But the official NASA line is that "Voyager 2 suddenly began transmitting data in a completely different format" and otherwise functioning fine, which opens up enough imaginative possibilities that if our German outlier scientist did not exist we would have to create him/her.
Posted by mrbrent at 11:18 AM
galbraith on zero-danger deficitWhile I as a grown-up with grown-up responsibilities understand that debt is bad and paying as you go is the straighter, narrower path, what I do not understand is the visceral panicked loathing of the national debt by that certain subset of conservative Republican that freaks out about those kinds of things — I guess "tea partier" is the generic term these days. I understand that the government should tend towards fiscal responsibility, I am unable to fathom why anyone would be moved to take to the streets with screamy signs and rudeness because YOU'RE BANKRUPTING OUR CHILDREN or whatever.
First of all, I have a pretty healthy sense of division between myself and my government. We are two separate entities, and our fates are not always married. Keep the clean water coming and fill the potholes up and I'm pretty OK. Second, the obligation to abide by "fiscal responsibility" is one not shared by our most responsible and admired citizens, Big Business, where leverage is sprinkled like commas and bankruptcy just means a really vigorous debt restructuring. So if this does not apply to the greatest of our oligarchs, why should it apply to our government? There is some dog-whistle here that I'm not discerning.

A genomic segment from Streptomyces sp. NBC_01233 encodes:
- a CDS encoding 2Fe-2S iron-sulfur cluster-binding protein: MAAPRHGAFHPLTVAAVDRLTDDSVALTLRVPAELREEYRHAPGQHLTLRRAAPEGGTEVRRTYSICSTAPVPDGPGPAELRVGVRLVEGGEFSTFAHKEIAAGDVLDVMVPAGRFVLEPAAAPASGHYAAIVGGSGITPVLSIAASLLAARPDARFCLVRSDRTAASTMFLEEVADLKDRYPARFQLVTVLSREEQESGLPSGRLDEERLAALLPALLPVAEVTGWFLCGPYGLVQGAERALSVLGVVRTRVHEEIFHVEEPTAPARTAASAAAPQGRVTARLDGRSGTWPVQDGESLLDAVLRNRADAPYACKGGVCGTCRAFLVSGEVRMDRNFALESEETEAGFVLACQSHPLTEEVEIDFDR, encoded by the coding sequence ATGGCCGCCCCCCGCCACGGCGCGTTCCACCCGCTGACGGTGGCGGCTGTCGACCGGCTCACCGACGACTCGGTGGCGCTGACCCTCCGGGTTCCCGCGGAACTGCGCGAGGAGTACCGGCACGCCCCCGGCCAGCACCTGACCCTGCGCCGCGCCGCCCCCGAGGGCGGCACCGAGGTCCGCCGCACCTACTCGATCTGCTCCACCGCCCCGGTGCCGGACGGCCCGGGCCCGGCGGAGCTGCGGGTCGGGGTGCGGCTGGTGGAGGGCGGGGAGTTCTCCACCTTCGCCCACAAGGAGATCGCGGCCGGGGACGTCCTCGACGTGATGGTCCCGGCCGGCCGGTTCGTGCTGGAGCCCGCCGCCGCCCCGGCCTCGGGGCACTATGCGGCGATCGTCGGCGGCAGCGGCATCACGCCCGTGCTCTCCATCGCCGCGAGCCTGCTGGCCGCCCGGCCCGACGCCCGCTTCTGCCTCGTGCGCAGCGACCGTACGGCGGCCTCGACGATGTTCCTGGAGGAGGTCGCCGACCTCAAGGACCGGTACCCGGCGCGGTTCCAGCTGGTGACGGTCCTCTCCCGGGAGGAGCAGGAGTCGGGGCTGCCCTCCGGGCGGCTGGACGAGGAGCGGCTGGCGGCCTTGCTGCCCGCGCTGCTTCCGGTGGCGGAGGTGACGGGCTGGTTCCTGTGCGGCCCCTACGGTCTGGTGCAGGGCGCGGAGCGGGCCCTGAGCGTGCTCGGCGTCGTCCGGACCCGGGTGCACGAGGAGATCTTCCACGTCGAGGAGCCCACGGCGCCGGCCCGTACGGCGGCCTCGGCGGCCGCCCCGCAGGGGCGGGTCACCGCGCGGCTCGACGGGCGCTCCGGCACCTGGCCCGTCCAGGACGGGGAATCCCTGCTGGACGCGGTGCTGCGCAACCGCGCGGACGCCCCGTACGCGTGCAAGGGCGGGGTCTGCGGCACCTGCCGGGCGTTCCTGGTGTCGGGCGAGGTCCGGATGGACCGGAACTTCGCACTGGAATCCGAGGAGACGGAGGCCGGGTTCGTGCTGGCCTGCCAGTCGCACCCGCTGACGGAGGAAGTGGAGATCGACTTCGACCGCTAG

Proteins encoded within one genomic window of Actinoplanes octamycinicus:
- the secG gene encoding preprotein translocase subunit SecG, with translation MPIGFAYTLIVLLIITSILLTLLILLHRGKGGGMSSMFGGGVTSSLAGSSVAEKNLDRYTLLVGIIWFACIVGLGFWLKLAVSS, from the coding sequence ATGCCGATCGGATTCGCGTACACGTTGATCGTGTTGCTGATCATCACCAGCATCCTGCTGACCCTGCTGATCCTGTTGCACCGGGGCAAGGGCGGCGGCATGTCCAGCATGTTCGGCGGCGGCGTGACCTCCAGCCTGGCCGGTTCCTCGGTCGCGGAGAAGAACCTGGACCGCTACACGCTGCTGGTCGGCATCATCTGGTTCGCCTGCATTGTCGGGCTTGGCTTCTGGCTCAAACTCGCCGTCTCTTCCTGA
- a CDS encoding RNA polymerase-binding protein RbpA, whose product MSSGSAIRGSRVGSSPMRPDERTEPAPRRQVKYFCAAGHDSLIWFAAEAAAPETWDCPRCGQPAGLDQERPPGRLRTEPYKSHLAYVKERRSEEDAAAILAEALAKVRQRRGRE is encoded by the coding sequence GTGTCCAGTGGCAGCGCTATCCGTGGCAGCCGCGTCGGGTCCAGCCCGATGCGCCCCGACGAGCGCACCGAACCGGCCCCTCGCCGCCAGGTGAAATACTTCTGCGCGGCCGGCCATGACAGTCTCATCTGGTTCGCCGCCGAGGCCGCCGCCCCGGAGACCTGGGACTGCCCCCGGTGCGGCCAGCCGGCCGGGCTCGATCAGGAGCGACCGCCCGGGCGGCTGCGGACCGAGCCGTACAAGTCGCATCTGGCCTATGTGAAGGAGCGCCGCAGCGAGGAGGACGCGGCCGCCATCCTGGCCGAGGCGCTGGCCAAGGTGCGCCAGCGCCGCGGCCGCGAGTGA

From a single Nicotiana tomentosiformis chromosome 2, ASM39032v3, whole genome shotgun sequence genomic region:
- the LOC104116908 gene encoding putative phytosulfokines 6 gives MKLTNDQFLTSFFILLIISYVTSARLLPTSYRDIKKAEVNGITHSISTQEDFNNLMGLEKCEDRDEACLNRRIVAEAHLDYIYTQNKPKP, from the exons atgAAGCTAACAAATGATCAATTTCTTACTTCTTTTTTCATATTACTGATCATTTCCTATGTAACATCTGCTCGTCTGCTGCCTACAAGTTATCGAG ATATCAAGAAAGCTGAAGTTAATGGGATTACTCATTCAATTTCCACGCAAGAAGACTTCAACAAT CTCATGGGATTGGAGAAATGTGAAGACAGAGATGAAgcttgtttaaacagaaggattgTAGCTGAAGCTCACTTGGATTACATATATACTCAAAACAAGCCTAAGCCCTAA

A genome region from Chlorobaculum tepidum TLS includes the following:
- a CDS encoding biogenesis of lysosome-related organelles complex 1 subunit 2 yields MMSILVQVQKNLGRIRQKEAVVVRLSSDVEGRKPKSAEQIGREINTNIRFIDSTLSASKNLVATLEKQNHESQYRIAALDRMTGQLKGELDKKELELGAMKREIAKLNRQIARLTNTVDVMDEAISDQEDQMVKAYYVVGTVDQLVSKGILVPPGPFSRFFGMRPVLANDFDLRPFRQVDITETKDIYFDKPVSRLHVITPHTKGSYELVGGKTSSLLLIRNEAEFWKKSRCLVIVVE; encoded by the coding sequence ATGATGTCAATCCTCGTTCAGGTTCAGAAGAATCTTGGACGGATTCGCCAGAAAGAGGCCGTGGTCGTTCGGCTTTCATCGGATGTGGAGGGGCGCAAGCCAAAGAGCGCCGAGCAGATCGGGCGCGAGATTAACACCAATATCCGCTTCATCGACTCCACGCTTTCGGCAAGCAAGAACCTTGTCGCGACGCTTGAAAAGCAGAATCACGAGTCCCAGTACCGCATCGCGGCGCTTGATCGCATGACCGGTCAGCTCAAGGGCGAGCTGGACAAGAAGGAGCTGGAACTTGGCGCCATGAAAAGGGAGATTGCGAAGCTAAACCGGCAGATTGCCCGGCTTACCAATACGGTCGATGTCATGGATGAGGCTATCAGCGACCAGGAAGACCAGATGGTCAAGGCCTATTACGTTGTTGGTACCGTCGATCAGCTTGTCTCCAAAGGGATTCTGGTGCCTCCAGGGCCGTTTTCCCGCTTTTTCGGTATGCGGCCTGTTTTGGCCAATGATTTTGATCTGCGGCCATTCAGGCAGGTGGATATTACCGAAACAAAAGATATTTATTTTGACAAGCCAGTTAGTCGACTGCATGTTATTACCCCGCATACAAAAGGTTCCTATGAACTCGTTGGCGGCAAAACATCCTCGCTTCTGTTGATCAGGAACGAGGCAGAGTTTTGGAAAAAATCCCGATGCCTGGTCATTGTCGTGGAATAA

Which is why I found this interview with economist James Galbraith very interesting, as he claims that there is no danger in running a deficit:
What is the nature of the danger? The only possible answer is that this larger deficit would cause a rise in the interest rate. Well, if the markets thought that was a serious risk, the rate on 20-year treasury bonds wouldn't be 4 percent and change now. If the markets thought that the interest rate would be forced up by funding difficulties 10 year from now, it would show up in the 20-year rate. That rate has actually been coming down in the wake of the European crisis.
So there are two possibilities here. One is the theory is wrong. The other is that the market isn't rational. And if the market isn't rational, there's no point in designing policy to accommodate the markets because you can't accommodate an irrational entity.
Again, macroeconomics is not one of my super-powers, but the concept of systemic irrationality is one that I've wondered about — a kind of sentience in markets that enables it to behave in unpredictable ways, specifically in the self-interest of the market. You know, you could cite the recent crash as evidence against that, but then I could cite the recovery as evidence of. Not saying anything is the truth here, just that thinking about new things is fun.